They’re not like that anymore. He was greeted by a portly woman wearing a hair net and a greasy apron. The kind of woman who can’t get a job anywhere else. She eyed him as he walked in and sat down at a booth. Wasting no time to waddle over as her black, plastic shoes clicked on the dirty tiled floor.

“You got money?” she demanded with a slight growl. Her name tag read ‘Maggie’. She seen his type before. A mangy cur from off the streets. A bum. The kind of guy who runs at the sight of a bill and never leaves a tip.

He slapped the wadded twenty on the table. Not acknowledging her tone.

“Hmpf,” she grunted like a pig. “What do you want?”

“Coffee,” he said with a raspy voice. “And whatever I can get for ten bucks.”

Maggie didn’t even try to hide her scowl. Scratching something on her notepad before turning away. Returning five minutes laters with old, burnt coffee. He chugged it down in a single go. Scalding his throat without really noticing. Whiskey burns hotter.

Another ten minutes passed before Maggie dropped a plate with frozen hashbrowns that managed to be both burnt and undercooked at the same time. Scrambled eggs that are as tough and chewy as bubblegum, and a few strips of cheap bacon. Like the kind you find on a fast food burger only without the fanfare.

Maggie stepped back, watching him the entire time as he shoveled the food in. Not pausing to appreciate just how terrible it all tasted, washing it down with another cup of coffee. She snatched up his plate the second he sat the mug down, replacing it with the bill with a slap.

He scowled at it. His total was $12.32 but he didn’t fight it, passing the twenty just barely in her reach before she snatched it like a snake lashishing at a mouse. Swallowing it whole in her fat, sweaty hands.

`She came back quicker than she did with the coffee, holding out his change with her elbow on her hip. Glaring at the man like a wolf over its prey. He didn’t pay her any attention, stuffinging the money back in his pocket.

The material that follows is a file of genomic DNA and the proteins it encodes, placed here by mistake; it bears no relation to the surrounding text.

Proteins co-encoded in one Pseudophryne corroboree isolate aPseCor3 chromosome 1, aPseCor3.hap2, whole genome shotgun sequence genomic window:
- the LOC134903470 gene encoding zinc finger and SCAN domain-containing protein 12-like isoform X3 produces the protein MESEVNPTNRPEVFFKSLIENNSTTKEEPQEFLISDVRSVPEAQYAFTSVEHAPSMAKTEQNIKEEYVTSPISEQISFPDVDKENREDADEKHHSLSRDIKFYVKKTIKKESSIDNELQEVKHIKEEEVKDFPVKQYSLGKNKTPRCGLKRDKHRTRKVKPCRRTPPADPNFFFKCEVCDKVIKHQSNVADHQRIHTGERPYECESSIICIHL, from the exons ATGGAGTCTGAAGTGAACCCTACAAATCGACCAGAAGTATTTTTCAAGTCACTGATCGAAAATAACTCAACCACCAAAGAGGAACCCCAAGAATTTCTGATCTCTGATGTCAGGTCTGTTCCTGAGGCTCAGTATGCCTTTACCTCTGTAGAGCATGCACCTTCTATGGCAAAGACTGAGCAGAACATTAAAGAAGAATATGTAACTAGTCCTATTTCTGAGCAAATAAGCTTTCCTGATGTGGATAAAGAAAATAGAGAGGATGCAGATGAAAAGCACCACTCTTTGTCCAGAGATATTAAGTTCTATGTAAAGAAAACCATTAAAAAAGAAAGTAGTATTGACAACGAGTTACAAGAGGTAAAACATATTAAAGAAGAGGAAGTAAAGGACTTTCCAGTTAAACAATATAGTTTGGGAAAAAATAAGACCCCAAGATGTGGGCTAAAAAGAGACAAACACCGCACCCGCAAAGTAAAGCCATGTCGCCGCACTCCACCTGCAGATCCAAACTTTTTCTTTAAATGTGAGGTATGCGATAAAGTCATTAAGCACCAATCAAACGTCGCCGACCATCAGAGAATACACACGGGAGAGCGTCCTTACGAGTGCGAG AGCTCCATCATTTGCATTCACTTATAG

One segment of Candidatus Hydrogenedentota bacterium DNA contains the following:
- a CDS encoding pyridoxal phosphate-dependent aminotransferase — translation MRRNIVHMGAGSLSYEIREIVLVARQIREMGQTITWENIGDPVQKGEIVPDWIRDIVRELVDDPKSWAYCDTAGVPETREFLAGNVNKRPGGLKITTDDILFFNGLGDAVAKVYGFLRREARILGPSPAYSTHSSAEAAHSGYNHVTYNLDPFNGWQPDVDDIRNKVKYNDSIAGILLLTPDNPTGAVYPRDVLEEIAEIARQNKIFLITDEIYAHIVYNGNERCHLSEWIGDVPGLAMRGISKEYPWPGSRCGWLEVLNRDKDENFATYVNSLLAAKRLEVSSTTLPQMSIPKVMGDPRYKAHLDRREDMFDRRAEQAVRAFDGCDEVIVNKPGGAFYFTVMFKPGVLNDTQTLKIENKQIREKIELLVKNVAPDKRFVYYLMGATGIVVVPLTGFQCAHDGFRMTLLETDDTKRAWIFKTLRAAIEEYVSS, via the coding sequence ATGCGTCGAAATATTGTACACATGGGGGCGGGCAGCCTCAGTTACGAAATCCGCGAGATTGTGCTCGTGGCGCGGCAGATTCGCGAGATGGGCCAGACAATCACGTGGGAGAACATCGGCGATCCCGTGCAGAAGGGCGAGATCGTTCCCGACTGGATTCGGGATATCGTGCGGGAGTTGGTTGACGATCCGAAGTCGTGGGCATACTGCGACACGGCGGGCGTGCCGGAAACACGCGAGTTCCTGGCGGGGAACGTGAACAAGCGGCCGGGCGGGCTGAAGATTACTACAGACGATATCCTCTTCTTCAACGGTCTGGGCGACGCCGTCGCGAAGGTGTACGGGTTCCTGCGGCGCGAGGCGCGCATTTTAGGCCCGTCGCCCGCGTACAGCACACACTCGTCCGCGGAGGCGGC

Maggie grunted loudly, “Fucking bums.”

Again, he acted as if he didn’t hear her, walking out. He figured that he should hit the streets today. Rent was due in a few days. The same drunk was still sleeping at the top of the stairs. Or at least he thought he was sleeping. He didn’t really care to check, stepping over him without a second thought.

He did the same as he left again. This time with a banged up guitar in one hand and a cash box in the other. Heading downtown where people with jobs and money are. Sitting down outside of a café where people with money go. The kind of people who act as if they care about people like him just to make themselves feel good. They make good marks.

Then he started to play. A little rough at first, but he warmed up quickly. He’s no Jimi Hendrix, but he made a good Johnny Cash. Playing with the skill of a man who has had a guitar in his arms their lives. Then he started to sing.

 

You look at me

And all that you see

Is the shell of the man I used to be.

I knew the joy

Of holding my daughter in my arms

I knew the happiness

Of my wife laying at my side.

I had a life

I had a dream

I had a family

Until a bottle took it all away from me

Driving down a road late at night

Been drinking since since dawn's first light

Wheel in one hand

Whiskey in the other

My wife pleading to stop

My daughter crying

Tears in their eyes

But I was blind

I couldn’t see the signs

Crashing through the waves

Down. Down in the darkness

Never to see the light

You look at me

And all that you see

Is the shell of the man I used to be.

 

He opened his eyes. Blinking away tears. A small crowd of people in expensive clothes gave him a generous applause, tossing their loose change in the cash box. Walking off to live their own lives. A few stuck around for the next song but rarely did they stay for a third. Not everyone can spend all day on the street.